I posted a poll on the side to see what topics people like best. I have my hunch, but let's see what you have to say.
Getting back to our story, why is it that you don't say aseh doche lo ta'aseh to allow stolen matzah?
The rule of aseh doche lo ta'aseh only applies when the kiyum mitzvah and violation of the lav are simultaneous (though see Piskei Tos. at the end of Zevachim), but I headed off that problem in the question by asking you to imagine a scenario where the theft and kiyum occur at the same time, e.g. you eat the matzah right off the table without picking it up first.
Another technical possibility mentioned in the comments is that matzah may require ownership, lachem (whether this is true or not is worth discussing, but grant the assumption). Since the aquisition of the matzah, the ownership, did not precede the kiyum hamitzvah, this scenario does not work.
The most popular answer was along the lines suggested by R' Shimon (Ch. to Mes. Nedarim). Aseh doche lo ta'aseh works when the aseh and the lav are isolated to the same person. For example, the Torah does not want you to wear kilayim, but the Torah's desire for you to fulfill the miztvah of tzitzis overrides the negative. When it comes to gezel, it's not just that the Torah wants you to avoid stealing, an issur gavra, but the Torah's aim is to protect the property of your fellow man, the nigzal. Your mitzvas hagavra can override your issur gavra, but not the harm caused to the nigzal. (Notice how R' Shimon's answer assumes something about the reason behind the issur, the sibah. Brisk would not be happy.)
Another example of the same principle at work: the gemara tells us that a neder can be chal on sukkah and prevent your fulfillment of the mitzvah. The Rashba asks: let the mitzvas aseh of sukkah be doche the lav of violating the neder? R' Shimon explains that neder is an issur cheftza, meaning the purpose of neder is to place the object off limits. The mitzvas hagavra of sukkah can override the personal chovas hagavra issur of breaking one's word, but it cannot make an object which is off limits suddenly usable.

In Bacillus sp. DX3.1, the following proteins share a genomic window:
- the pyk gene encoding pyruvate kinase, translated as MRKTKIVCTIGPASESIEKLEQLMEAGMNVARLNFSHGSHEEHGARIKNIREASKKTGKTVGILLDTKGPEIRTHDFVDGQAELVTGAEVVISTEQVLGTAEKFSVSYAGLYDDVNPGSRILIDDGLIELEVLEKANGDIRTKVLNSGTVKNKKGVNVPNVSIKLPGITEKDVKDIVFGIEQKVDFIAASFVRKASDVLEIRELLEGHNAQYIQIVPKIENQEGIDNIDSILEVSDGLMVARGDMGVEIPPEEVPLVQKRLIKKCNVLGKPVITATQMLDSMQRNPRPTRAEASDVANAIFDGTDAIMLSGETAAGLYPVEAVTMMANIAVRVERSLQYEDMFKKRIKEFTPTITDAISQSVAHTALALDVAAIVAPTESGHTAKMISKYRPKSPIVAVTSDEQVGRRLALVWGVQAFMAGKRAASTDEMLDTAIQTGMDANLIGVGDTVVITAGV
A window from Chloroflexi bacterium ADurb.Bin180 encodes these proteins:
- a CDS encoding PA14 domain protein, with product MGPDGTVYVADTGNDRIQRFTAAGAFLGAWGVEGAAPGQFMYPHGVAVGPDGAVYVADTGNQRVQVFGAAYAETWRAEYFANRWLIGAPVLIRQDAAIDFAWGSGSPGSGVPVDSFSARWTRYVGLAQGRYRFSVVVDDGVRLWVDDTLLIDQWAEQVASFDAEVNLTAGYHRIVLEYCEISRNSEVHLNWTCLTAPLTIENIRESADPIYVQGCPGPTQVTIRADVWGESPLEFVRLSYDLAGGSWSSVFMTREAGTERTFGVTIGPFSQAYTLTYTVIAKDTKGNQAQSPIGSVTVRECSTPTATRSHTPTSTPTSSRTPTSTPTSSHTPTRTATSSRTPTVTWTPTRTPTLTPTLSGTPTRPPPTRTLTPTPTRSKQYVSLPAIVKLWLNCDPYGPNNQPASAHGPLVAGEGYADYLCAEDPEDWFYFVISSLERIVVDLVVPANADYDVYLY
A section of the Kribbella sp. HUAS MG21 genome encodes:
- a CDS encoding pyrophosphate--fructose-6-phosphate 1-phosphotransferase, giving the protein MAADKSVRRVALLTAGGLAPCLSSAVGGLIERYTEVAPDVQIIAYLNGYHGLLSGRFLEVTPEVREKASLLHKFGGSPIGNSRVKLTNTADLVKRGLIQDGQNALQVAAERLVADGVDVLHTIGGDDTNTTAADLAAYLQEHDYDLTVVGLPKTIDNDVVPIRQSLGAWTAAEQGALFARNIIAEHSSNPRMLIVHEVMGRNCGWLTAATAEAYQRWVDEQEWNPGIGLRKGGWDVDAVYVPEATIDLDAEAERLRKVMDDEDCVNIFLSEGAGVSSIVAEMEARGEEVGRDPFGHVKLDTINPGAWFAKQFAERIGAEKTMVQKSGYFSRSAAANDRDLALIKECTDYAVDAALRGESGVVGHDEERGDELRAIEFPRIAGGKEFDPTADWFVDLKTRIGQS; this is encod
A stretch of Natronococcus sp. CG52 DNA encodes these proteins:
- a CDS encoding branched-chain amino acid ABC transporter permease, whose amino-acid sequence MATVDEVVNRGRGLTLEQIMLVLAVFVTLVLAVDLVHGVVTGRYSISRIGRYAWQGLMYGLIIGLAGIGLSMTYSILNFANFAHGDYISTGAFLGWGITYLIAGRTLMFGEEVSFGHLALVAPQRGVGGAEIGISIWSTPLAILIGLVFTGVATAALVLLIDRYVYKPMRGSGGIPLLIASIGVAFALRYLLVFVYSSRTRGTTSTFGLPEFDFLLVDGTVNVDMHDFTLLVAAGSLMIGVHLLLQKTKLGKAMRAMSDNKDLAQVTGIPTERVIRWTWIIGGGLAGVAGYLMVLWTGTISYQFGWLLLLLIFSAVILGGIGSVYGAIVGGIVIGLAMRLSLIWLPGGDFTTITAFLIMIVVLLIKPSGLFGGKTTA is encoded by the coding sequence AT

No one got the idea suggested by R' Amiel, which is really built on a yesod of R' Shimon in Sha'rei Yosher. Why do we say safeik mamon l'kula - i.e. hamotzi m'chaveiro alav hara'aya, if you want my money, prove it's yours, but until then I am not turning it over. Shouldn't I be concerned that I may be holding money that is really yours, and sfeika d'oraysa (of gezel) l'chumra so I should turn it over?
The key to the answer is knowing which is the cart and which is the horse so we know what comes first. Am I the owner of an object because there is an issur of gezel on anyone else taking it, or is the issur of gezel a function of my ownership? R' Shimon opts for the latter definition. First clarify the rules of the marketplace, what ownership means, how property is aquired, etc. and then we can apply the rules of issur v'heter. If the rules of commerce establish my ownership of an object, I need not be concered with a safeik issur gezel because of someone else's claim. R' Amiel calls this the realm of the mishpati, commercial law, which is distinct from all other areas of halacha.
Aseh doche lo ta'aseh works in the realm of issur v'heter, but not in the realm of the mishpati. There is no commercial meaning to the mitzvah of matzah which would allow me to trespass on another person's property. This idea has a lot of ramifications, but enough for one post.